Document Type

Article

Publication Date

2-15-2001

Digital Object Identifier (DOI)

https://doi.org/10.1175/1520-0442(2001)014<0615:EIOSRA>2.0.CO;2

Abstract

Hemispherical and regional analyses of climatic patterns relating to El Niño–Southern Oscillation (ENSO) indicate strong responses in the southeastern United States, especially during the wintertime. Using Florida as an example, the authors focused on local-scale patterns within this region in order to examine the geographic variability of seasonal rainfall and river discharge as related to ENSO. Forty-eight years (1950–98) of precipitation and river discharge data in Florida were classified, using sea surface temperature anomaly data from the equatorial Pacific Ocean, as occurring during an El Niño (warm event), La Niña (cold event), or neither (neutral). Seasonal precipitation and streamflow both exhibited strong responses to ENSO as shown by their relationships to Niño-3.4 sea surface temperature anomalies. Florida does not respond as a uniform region to ENSO, particularly with respect to precipitation in the Panhandle and the southernmost areas of Florida. In particular, seasonal river discharge in south-central Florida responds in a complicated manner to ENSO conditions; however, there are seasonal ENSO patterns. The authors have linked the results of larger regional and hemispherical research to a focused local-scale approach that demonstrates variability in precipitation and river flow using datasets and statistical techniques that are readily available to and interpretable by water resource planners and managers.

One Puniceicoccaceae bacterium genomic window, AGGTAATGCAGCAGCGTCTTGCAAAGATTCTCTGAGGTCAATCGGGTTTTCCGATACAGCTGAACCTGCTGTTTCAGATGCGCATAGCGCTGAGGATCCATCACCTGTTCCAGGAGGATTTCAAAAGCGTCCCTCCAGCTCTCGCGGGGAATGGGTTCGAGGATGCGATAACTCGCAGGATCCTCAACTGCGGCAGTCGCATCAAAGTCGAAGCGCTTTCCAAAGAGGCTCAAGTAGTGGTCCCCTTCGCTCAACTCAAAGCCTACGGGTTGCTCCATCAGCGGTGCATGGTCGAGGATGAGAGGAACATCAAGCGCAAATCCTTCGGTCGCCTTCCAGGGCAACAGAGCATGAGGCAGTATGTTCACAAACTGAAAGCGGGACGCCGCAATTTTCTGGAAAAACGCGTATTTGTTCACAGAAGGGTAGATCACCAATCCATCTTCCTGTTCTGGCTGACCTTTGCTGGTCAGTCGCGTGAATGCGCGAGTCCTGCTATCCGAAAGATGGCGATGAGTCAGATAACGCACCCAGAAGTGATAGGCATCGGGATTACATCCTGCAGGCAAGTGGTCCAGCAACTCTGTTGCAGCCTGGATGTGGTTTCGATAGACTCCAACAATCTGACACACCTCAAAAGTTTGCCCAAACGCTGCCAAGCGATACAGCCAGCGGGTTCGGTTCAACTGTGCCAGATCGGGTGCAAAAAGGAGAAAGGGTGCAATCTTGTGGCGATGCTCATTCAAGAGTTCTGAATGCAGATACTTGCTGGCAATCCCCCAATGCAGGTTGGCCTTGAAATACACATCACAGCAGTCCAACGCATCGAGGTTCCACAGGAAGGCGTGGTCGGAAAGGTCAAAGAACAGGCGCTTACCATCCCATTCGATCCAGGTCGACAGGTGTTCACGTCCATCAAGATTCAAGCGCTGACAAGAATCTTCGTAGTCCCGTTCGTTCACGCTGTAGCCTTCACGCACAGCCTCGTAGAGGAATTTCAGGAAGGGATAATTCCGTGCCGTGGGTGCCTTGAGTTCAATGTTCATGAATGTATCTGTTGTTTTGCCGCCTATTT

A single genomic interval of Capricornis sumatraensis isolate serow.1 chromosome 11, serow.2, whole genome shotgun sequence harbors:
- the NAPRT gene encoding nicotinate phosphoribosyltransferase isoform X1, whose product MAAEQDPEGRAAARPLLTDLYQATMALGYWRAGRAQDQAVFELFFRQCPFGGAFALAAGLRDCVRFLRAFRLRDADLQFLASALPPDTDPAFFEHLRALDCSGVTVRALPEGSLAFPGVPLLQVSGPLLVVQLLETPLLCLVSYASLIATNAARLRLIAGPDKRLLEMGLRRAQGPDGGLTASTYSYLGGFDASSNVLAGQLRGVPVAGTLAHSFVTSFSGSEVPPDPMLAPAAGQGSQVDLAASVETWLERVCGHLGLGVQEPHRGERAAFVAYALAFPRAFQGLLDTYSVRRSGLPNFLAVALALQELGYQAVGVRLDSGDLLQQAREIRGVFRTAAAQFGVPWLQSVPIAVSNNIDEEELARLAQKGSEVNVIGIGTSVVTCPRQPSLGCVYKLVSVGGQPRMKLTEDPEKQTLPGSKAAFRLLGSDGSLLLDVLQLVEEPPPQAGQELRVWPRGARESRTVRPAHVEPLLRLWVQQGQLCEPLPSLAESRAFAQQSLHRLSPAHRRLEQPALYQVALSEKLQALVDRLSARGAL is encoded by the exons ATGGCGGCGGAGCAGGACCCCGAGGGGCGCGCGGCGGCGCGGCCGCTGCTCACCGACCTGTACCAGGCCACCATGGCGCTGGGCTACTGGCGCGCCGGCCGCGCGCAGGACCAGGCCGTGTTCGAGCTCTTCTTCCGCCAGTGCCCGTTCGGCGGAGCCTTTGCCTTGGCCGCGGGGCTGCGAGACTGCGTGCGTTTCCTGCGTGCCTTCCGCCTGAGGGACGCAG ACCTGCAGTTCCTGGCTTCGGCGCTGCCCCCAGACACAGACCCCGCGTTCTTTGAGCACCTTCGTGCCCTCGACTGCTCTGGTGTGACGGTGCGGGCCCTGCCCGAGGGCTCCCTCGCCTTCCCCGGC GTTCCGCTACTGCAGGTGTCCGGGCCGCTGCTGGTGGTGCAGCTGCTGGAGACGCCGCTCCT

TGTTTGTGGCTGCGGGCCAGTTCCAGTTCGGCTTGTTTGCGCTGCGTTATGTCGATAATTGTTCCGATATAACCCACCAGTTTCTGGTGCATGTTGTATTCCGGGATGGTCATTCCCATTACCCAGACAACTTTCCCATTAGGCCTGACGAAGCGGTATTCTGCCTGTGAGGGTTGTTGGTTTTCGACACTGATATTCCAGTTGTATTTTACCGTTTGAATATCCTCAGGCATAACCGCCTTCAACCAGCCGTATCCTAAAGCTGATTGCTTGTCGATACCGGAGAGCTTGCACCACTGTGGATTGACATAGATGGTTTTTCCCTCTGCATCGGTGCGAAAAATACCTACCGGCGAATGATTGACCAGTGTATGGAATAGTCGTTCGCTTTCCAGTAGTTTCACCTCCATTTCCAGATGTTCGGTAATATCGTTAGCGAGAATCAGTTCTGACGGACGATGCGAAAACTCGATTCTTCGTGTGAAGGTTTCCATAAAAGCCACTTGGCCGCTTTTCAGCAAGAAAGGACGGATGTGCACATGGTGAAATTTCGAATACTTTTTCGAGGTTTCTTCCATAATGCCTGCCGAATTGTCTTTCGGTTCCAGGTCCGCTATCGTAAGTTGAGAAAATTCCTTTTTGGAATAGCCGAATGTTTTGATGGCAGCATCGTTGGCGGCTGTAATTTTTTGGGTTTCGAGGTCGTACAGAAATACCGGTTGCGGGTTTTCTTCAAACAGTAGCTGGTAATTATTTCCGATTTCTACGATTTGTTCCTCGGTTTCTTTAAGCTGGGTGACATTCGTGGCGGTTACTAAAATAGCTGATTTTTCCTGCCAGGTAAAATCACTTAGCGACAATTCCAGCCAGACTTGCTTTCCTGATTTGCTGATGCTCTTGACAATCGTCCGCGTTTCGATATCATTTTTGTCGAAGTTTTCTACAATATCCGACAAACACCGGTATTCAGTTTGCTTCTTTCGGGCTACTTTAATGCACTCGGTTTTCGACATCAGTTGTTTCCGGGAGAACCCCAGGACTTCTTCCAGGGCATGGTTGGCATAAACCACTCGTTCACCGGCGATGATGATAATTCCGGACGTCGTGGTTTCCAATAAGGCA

Was this content written or created while at USF?

Yes

Citation / Publisher Attribution

Journal of Climate, v. 14, p. 615-628

© Copyright 2001 AMS

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